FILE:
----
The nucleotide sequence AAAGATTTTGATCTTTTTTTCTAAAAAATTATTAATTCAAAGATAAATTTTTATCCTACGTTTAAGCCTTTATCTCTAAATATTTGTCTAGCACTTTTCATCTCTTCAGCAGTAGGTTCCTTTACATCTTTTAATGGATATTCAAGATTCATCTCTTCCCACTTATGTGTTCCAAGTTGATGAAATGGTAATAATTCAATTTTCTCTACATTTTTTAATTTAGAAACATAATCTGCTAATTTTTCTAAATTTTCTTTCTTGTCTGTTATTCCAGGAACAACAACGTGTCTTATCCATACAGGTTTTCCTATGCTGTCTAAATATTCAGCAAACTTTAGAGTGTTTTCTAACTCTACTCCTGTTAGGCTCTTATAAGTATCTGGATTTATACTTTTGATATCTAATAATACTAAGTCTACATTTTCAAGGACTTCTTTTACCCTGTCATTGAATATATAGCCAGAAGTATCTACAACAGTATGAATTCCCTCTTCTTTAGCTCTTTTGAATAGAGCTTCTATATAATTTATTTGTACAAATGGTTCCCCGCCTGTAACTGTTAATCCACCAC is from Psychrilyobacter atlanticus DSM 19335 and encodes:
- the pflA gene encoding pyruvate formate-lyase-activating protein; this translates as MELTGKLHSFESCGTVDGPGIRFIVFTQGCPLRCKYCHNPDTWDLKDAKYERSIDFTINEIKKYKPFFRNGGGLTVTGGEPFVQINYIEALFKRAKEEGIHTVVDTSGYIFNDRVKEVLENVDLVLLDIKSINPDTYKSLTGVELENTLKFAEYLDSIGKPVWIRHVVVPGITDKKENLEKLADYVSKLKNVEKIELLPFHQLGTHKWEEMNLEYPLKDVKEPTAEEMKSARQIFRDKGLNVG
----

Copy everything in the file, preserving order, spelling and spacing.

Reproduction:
The nucleotide sequence AAAGATTTTGATCTTTTTTTCTAAAAAATTATTAATTCAAAGATAAATTTTTATCCTACGTTTAAGCCTTTATCTCTAAATATTTGTCTAGCACTTTTCATCTCTTCAGCAGTAGGTTCCTTTACATCTTTTAATGGATATTCAAGATTCATCTCTTCCCACTTATGTGTTCCAAGTTGATGAAATGGTAATAATTCAATTTTCTCTACATTTTTTAATTTAGAAACATAATCTGCTAATTTTTCTAAATTTTCTTTCTTGTCTGTTATTCCAGGAACAACAACGTGTCTTATCCATACAGGTTTTCCTATGCTGTCTAAATATTCAGCAAACTTTAGAGTGTTTTCTAACTCTACTCCTGTTAGGCTCTTATAAGTATCTGGATTTATACTTTTGATATCTAATAATACTAAGTCTACATTTTCAAGGACTTCTTTTACCCTGTCATTGAATATATAGCCAGAAGTATCTACAACAGTATGAATTCCCTCTTCTTTAGCTCTTTTGAATAGAGCTTCTATATAATTTATTTGTACAAATGGTTCCCCGCCTGTAACTGTTAATCCACCAC is from Psychrilyobacter atlanticus DSM 19335 and encodes:
- the pflA gene encoding pyruvate formate-lyase-activating protein; this translates as MELTGKLHSFESCGTVDGPGIRFIVFTQGCPLRCKYCHNPDTWDLKDAKYERSIDFTINEIKKYKPFFRNGGGLTVTGGEPFVQINYIEALFKRAKEEGIHTVVDTSGYIFNDRVKEVLENVDLVLLDIKSINPDTYKSLTGVELENTLKFAEYLDSIGKPVWIRHVVVPGITDKKENLEKLADYVSKLKNVEKIELLPFHQLGTHKWEEMNLEYPLKDVKEPTAEEMKSARQIFRDKGLNVG